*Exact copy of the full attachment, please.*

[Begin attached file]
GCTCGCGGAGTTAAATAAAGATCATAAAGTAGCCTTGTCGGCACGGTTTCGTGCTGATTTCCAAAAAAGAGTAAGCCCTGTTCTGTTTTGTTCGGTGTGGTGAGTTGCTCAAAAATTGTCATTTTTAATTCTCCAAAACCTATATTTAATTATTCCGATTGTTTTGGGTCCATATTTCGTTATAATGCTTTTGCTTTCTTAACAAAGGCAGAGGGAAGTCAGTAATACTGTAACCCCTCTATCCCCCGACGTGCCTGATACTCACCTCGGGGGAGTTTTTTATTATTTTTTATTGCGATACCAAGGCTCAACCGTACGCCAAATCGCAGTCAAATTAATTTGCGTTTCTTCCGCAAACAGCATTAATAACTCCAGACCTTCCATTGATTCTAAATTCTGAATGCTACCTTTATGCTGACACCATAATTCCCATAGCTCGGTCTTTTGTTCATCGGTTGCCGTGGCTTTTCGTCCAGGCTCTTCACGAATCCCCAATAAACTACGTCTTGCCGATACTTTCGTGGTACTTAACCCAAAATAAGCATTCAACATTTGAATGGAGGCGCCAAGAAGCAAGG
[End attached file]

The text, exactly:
GCTCGCGGAGTTAAATAAAGATCATAAAGTAGCCTTGTCGGCACGGTTTCGTGCTGATTTCCAAAAAAGAGTAAGCCCTGTTCTGTTTTGTTCGGTGTGGTGAGTTGCTCAAAAATTGTCATTTTTAATTCTCCAAAACCTATATTTAATTATTCCGATTGTTTTGGGTCCATATTTCGTTATAATGCTTTTGCTTTCTTAACAAAGGCAGAGGGAAGTCAGTAATACTGTAACCCCTCTATCCCCCGACGTGCCTGATACTCACCTCGGGGGAGTTTTTTATTATTTTTTATTGCGATACCAAGGCTCAACCGTACGCCAAATCGCAGTCAAATTAATTTGCGTTTCTTCCGCAAACAGCATTAATAACTCCAGACCTTCCATTGATTCTAAATTCTGAATGCTACCTTTATGCTGACACCATAATTCCCATAGCTCGGTCTTTTGTTCATCGGTTGCCGTGGCTTTTCGTCCAGGCTCTTCACGAATCCCCAATAAACTACGTCTTGCCGATACTTTCGTGGTACTTAACCCAAAATAAGCATTCAACATTTGAATGGAGGCGCCAAGAAGCAAGG